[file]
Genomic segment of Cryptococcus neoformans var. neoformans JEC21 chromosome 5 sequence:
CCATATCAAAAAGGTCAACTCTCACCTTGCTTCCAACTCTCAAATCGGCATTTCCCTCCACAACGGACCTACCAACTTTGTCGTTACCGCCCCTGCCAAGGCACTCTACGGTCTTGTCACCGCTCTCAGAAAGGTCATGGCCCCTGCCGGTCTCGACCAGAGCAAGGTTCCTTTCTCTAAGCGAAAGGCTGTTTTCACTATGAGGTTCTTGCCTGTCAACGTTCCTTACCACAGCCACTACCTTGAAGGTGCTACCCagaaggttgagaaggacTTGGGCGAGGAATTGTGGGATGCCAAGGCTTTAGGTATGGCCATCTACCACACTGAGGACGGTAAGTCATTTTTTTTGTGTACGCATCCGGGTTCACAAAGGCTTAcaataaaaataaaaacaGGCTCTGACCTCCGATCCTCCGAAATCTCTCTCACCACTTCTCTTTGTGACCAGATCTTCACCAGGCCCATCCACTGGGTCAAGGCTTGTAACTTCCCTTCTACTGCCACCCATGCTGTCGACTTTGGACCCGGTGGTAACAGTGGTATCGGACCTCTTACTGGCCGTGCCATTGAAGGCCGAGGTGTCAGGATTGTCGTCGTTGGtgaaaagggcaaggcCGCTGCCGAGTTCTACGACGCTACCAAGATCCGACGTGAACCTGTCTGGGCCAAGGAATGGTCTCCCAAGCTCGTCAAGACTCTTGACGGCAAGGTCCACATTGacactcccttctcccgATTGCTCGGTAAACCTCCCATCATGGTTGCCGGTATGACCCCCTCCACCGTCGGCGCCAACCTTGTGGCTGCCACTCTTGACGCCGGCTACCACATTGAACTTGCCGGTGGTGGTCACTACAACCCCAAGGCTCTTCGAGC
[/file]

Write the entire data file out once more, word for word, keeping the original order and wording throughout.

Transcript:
Genomic segment of Cryptococcus neoformans var. neoformans JEC21 chromosome 5 sequence:
CCATATCAAAAAGGTCAACTCTCACCTTGCTTCCAACTCTCAAATCGGCATTTCCCTCCACAACGGACCTACCAACTTTGTCGTTACCGCCCCTGCCAAGGCACTCTACGGTCTTGTCACCGCTCTCAGAAAGGTCATGGCCCCTGCCGGTCTCGACCAGAGCAAGGTTCCTTTCTCTAAGCGAAAGGCTGTTTTCACTATGAGGTTCTTGCCTGTCAACGTTCCTTACCACAGCCACTACCTTGAAGGTGCTACCCagaaggttgagaaggacTTGGGCGAGGAATTGTGGGATGCCAAGGCTTTAGGTATGGCCATCTACCACACTGAGGACGGTAAGTCATTTTTTTTGTGTACGCATCCGGGTTCACAAAGGCTTAcaataaaaataaaaacaGGCTCTGACCTCCGATCCTCCGAAATCTCTCTCACCACTTCTCTTTGTGACCAGATCTTCACCAGGCCCATCCACTGGGTCAAGGCTTGTAACTTCCCTTCTACTGCCACCCATGCTGTCGACTTTGGACCCGGTGGTAACAGTGGTATCGGACCTCTTACTGGCCGTGCCATTGAAGGCCGAGGTGTCAGGATTGTCGTCGTTGGtgaaaagggcaaggcCGCTGCCGAGTTCTACGACGCTACCAAGATCCGACGTGAACCTGTCTGGGCCAAGGAATGGTCTCCCAAGCTCGTCAAGACTCTTGACGGCAAGGTCCACATTGacactcccttctcccgATTGCTCGGTAAACCTCCCATCATGGTTGCCGGTATGACCCCCTCCACCGTCGGCGCCAACCTTGTGGCTGCCACTCTTGACGCCGGCTACCACATTGAACTTGCCGGTGGTGGTCACTACAACCCCAAGGCTCTTCGAGC